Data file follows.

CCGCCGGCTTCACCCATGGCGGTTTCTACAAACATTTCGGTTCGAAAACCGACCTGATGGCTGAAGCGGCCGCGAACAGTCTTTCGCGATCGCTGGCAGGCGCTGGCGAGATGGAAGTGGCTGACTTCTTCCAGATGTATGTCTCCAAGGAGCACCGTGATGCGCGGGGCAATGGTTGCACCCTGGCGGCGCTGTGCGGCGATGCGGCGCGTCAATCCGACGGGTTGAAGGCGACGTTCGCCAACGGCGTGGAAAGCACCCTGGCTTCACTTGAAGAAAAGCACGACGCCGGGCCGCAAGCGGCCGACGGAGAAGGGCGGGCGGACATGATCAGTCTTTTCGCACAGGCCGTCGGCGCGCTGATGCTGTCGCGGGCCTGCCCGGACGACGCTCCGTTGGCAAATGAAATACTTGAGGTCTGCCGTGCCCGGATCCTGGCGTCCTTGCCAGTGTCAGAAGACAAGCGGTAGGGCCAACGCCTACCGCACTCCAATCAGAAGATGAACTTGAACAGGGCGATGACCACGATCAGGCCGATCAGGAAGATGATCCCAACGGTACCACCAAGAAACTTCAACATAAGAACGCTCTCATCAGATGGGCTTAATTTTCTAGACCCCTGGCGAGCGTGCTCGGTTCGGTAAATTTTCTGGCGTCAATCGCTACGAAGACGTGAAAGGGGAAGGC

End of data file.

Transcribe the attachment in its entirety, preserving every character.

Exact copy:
CCGCCGGCTTCACCCATGGCGGTTTCTACAAACATTTCGGTTCGAAAACCGACCTGATGGCTGAAGCGGCCGCGAACAGTCTTTCGCGATCGCTGGCAGGCGCTGGCGAGATGGAAGTGGCTGACTTCTTCCAGATGTATGTCTCCAAGGAGCACCGTGATGCGCGGGGCAATGGTTGCACCCTGGCGGCGCTGTGCGGCGATGCGGCGCGTCAATCCGACGGGTTGAAGGCGACGTTCGCCAACGGCGTGGAAAGCACCCTGGCTTCACTTGAAGAAAAGCACGACGCCGGGCCGCAAGCGGCCGACGGAGAAGGGCGGGCGGACATGATCAGTCTTTTCGCACAGGCCGTCGGCGCGCTGATGCTGTCGCGGGCCTGCCCGGACGACGCTCCGTTGGCAAATGAAATACTTGAGGTCTGCCGTGCCCGGATCCTGGCGTCCTTGCCAGTGTCAGAAGACAAGCGGTAGGGCCAACGCCTACCGCACTCCAATCAGAAGATGAACTTGAACAGGGCGATGACCACGATCAGGCCGATCAGGAAGATGATCCCAACGGTACCACCAAGAAACTTCAACATAAGAACGCTCTCATCAGATGGGCTTAATTTTCTAGACCCCTGGCGAGCGTGCTCGGTTCGGTAAATTTTCTGGCGTCAATCGCTACGAAGACGTGAAAGGGGAAGGC